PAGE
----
My short answer is that there is no such thing as an untranslatable author; there is only an author whose translator has not yet been born. The longer answer is I think it’s more a question of particular books than it is of authors. James Joyce is a famous example. Portrait of an Artist as a Young Man is much more translatable than say Finnegan’s Wake and Finnegan’s Wake is one of those books that’s barely translatable because it was written in several languages to begin with, nonetheless there are several translations of this book into German. And I think that books that are difficult to translate really call on the translator’s writing skills and sense of how to create literature in the language you translate into. Difficult books require particularly creative and innovative translators and translations.

“if we can only pick our top couple of authors for translation, the men are perhaps floating to the top of that pile faster”

Why is it, that more German-speaking male authors are translated than female authors?

This is not just a German question. This has been a question that has been discussed very much in the international translation field recently. Why is it that so many more male authors get translated than female authors and not only that but the ones who are translated are much more likely to win the bigger prizes in translation than female authors. And there’ve been a lot of people who are doing some serious work on trying to figure this out. Katy Derbyshire has been working on this very hard.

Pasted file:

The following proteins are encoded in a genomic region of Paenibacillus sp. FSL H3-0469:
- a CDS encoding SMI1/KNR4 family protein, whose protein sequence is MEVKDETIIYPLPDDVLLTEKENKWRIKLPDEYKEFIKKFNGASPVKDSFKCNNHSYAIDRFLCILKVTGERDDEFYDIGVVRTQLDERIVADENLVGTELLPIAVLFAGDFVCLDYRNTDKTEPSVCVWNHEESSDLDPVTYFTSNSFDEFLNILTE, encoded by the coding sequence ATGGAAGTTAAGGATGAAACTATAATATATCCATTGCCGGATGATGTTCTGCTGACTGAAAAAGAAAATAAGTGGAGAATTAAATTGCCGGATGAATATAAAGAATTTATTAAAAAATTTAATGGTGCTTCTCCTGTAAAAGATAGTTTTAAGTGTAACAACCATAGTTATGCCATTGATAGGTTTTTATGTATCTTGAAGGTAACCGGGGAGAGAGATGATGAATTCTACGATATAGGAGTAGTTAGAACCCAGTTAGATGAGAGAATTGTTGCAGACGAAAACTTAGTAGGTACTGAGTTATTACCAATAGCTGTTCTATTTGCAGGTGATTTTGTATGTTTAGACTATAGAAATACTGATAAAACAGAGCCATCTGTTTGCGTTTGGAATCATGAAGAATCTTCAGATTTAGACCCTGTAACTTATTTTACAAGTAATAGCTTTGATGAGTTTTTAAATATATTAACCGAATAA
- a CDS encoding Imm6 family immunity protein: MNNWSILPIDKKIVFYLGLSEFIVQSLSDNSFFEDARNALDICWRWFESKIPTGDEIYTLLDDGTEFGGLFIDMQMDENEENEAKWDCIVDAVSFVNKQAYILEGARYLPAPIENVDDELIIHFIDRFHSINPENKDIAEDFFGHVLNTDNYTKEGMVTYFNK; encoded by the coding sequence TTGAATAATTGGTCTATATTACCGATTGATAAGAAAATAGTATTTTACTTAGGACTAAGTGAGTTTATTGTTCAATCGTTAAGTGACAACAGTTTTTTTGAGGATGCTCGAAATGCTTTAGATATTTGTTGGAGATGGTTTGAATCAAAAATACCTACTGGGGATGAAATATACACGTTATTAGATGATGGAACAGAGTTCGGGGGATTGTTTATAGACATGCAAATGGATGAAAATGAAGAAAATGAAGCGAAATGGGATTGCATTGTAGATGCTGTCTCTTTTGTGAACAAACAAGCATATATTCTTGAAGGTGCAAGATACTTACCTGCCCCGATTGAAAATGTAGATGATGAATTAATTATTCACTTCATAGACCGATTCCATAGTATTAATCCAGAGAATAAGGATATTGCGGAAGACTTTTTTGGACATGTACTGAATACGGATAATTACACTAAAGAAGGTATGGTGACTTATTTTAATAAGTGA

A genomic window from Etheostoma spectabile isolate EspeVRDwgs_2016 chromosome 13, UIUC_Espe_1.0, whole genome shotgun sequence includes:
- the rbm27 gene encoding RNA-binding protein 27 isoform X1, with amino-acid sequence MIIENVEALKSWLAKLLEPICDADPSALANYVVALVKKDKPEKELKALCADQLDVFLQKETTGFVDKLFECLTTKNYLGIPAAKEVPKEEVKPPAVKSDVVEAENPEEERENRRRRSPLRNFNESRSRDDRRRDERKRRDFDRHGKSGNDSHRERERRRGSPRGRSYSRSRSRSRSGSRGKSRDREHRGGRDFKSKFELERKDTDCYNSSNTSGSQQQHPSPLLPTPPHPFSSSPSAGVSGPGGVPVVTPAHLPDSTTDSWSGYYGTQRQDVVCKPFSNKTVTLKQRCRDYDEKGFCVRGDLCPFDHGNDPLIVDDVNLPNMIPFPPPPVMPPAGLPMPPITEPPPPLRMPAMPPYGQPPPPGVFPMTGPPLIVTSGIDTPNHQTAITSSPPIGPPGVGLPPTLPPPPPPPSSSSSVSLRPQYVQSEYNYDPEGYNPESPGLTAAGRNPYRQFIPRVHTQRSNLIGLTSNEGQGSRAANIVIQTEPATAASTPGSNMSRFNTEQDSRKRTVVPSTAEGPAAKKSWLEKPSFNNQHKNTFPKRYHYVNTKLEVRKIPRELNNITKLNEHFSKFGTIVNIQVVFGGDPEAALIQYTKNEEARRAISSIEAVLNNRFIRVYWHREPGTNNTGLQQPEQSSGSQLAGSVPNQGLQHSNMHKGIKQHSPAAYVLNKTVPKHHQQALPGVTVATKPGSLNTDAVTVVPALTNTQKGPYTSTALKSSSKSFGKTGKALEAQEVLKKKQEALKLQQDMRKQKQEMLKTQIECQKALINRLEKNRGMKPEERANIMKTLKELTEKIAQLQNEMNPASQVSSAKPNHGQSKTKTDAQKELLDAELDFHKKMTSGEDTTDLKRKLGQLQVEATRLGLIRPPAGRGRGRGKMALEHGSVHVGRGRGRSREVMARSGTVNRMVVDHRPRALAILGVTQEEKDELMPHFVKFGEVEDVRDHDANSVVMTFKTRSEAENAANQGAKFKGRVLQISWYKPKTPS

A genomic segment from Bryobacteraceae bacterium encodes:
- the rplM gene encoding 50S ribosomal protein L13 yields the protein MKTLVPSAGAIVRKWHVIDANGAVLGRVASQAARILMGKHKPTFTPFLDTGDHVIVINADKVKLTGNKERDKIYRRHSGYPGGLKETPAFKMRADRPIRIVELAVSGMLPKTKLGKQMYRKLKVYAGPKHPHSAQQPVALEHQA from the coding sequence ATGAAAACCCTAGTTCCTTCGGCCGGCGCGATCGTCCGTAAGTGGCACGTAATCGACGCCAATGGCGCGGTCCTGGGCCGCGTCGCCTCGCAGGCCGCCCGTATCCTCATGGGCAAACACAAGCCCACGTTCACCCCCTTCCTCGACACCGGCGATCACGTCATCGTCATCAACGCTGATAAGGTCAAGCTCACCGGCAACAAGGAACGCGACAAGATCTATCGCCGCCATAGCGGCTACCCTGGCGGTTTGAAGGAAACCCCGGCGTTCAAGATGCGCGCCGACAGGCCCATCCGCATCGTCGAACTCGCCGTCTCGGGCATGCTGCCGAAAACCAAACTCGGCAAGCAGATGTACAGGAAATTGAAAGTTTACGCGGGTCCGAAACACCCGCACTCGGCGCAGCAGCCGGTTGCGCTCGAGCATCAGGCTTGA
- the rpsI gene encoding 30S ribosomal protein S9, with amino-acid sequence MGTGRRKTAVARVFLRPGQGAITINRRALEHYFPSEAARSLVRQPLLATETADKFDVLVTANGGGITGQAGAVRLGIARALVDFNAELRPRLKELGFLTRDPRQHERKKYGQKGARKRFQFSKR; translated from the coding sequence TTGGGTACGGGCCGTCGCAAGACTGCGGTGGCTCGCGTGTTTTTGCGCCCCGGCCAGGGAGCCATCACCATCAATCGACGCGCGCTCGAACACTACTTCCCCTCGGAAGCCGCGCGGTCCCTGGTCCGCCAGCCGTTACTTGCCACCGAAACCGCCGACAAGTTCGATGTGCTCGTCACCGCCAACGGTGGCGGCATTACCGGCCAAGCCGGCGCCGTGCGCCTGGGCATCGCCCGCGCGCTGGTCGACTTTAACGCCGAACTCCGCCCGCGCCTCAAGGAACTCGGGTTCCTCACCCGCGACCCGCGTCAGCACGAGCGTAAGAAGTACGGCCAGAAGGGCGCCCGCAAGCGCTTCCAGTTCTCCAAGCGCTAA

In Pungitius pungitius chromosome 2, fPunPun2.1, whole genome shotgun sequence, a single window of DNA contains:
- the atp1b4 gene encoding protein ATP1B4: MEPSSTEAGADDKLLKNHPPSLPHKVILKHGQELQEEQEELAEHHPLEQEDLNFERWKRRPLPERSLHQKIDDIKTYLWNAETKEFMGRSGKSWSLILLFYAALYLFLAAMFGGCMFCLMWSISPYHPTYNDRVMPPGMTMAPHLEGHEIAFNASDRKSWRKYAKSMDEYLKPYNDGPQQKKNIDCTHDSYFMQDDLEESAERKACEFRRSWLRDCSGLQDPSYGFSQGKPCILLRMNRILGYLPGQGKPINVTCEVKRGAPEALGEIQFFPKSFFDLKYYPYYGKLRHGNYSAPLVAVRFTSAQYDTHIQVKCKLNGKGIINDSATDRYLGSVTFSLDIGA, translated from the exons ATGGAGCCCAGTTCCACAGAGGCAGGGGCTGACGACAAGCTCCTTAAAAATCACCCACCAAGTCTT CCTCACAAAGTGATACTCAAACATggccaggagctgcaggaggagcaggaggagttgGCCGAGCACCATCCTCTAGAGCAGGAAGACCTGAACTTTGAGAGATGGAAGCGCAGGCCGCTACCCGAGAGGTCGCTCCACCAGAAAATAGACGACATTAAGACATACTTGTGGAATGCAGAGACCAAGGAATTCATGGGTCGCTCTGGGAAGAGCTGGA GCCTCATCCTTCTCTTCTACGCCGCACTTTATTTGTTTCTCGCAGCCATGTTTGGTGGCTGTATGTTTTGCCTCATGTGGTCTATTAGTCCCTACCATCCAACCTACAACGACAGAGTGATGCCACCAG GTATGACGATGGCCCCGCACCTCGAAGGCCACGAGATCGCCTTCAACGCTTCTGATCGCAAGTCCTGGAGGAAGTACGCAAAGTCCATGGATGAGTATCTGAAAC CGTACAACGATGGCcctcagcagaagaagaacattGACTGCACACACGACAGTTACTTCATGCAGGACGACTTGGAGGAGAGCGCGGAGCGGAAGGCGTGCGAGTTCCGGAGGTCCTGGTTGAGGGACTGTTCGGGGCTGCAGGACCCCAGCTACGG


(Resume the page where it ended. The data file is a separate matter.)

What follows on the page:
Margaret Carson has been working on this with Alta Price, to try to figure out how it’s happening that the female authors are sort of slipping through the cracks more in translation. It has in part to do with publishing practices in the German-speaking countries and other countries that are affected by this phenomenon, sort of the sense that if we can only pick our top couple of authors for translation well, you know, the men are perhaps floating to the top of that pile faster.

I think that it’s important for us to be aware as readers if we really enjoy reading books by women in English, probably we would also enjoy reading books by women in translation and seek those books out. There are a lot of really fantastic female writers all over the globe, and I think that that tide is turning too. I think we are going to see a lot more fantastic translated literature by women available.

Turning the Tide for Translation

The winner of the Helen and Kurt Wolff Translator Prize 2016

Daniel Bowles has been chosen to receive the 2016 Helen and Kurt Wolff Translator's Prize for his translation of Christian Kracht's Imperium: A Fiction of the South Seas.